News Release

Jealousy – we understand our own sex best

Do you really know why your partner gets jealous? We understand a surprising amount about other people’s jealousy, but we understand our own sex best.

Peer-Reviewed Publication

Norwegian University of Science and Technology

We may not always fully understand why our partners get jealous, and women and men often get jealous for completely different reasons.

Two researchers from the Norwegian University of Science and Technology (NTNU) decided to investigate whether people also know about these distinct differences between the sexes.

“What do people think triggers women’s and men’s jealousy? How well do women understand men’s jealousy, and men women’s jealousy? We wanted to find out,” says Professor Mons Bendixen at the Department of Psychology.

Men are more jealous of sexual infidelity than women, and women are more jealous of emotional infidelity than men, but do people know about this?

First study of its kind

Professor Bendixen and Professor Leif Edward Ottesen Kennair have been studying emotions associated with relationships for a long time. However, this is the first study to look at what people think makes other people jealous, broken down by sex.

The researchers also wanted to investigate factors that might influence our perceptions of jealousy responses. What knowledge do we use, where have we learned it, and are our perceptions based on our own jealousy response?

The findings are pretty clear.

Best at understanding our own sex

“We understand our own sex best. Generally speaking, men are good at understanding other men’s jealousy responses, and women are good at understanding other women’s jealousy responses. At the same time, we are surprisingly good at understanding the opposite sex at the group level,” says Professor Kennair.

“However, when trying to understand what others get jealous about individuals often base these perceptions on their own jealousy responses,” says Professor Bendixen.

Both sexes largely believe that their own gender becomes jealous for the same reasons as themselves, but they use themselves to a much lesser extent as a guide for what they think makes people of the opposite sex jealous.

Can’t understand why partners get jealous

“Several of our studies have shown that men are more jealous of sexual infidelity than women,” says Professor Kennair.

In heterosexual relationships, men are more often worried about whether their partner is having sex with other people. Women are more often most worried about their partner falling in love with someone else.

For example, a man who talks a lot with and confides in a female friend runs the risk of his partner becoming jealous, and he may not fully understand why.

“Men don’t fully appreciate how much this affects their partner,” says Professor Bendixen.

Therefore, interpreting why our partner is jealous based only on our own emotions will often be the wrong way to go about things.

Stereotypical perceptions

The researchers analysed responses from 1213 people where the majority were heterosexual (86.2%). They also conducted analyses on sexual minorities (bisexuals and homosexuals).

There was no major difference between how heterosexuals and sexual minorities interpret jealousy in others, meaning that sexual preference doesn’t really play a role.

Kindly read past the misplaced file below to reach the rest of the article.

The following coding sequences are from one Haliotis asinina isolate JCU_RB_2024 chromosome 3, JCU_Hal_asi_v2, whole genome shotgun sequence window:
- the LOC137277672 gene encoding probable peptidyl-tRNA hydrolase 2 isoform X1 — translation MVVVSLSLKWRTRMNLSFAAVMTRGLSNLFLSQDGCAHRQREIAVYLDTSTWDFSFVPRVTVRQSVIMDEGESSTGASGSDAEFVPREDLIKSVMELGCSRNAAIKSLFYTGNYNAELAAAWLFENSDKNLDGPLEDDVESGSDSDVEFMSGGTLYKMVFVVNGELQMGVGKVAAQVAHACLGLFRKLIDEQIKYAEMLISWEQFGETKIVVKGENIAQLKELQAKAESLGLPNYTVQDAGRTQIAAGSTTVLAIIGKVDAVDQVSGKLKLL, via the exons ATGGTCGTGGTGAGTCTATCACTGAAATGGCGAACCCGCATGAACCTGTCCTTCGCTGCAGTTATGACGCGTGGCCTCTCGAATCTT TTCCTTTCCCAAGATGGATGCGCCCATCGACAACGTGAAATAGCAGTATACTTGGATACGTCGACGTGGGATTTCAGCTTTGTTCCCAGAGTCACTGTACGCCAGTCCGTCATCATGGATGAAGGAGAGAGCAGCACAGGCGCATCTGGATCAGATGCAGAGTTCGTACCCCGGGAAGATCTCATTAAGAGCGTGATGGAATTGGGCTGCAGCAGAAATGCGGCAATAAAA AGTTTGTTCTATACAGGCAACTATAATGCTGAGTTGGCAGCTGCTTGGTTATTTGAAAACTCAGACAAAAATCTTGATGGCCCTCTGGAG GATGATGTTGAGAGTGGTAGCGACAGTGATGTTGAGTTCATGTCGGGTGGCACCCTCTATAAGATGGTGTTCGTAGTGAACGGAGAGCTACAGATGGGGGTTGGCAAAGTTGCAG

“Homosexual, bisexual and heterosexual men reported that other men would be more jealous of sexual infidelity than they would admit,” says Professor Bendixen.

In other words, they have a somewhat stereotypical perception of what makes men jealous.

The same was true for heterosexual women; they thought other women would be more jealous of emotional infidelity than they would admit.

Social influence means nothing

After establishing these stereotypical perceptions, the researchers wanted to find out more, so they looked at why we think the way we do when it comes to jealousy. Does social influence have any effect on our perceptions of jealousy?

The researchers asked the participants how much they knew about typical reactions to jealousy and what could be signs of infidelity from various sources such as friends, family, teaching, the media and their own experiences of infidelity.

Again, the numbers are very clear.

“Social influence has no impact on what we think about other people’s jealousy responses. Popular culture typically describes infidelity as sexual infidelity, but this does not seem to affect what most people get upset about, namely emotional infidelity,” says Professor Kennair.

But if friends, family, and the media don’t affect us at all, where do our perceptions of jealousy come from?

Innate ability to interpret jealousy

“We believe that this is largely evolved, something innate that is programmed,” says Professor Bendixen.

It has simply been an advantage for our ancestors to be able to interpret jealousy. Jealousy and infidelity are among the most common reasons why couples break up.

“It is therefore useful to know something about jealousy. In our study on forgiveness of infidelity, men were perhaps a little naïve about both their partners’ and their own emotional infidelity, as this is something that can threaten a relationship,” says Kennair.

Evolution has given people who can understand jealousy an advantage in procreating and maintaining a relationship with a partner who can help raise their children. While this isn’t as crucial in our current culture as it used to be, since a single parent can raise children more easily than before, our emotions and ability to interpret signals are still a part of us.

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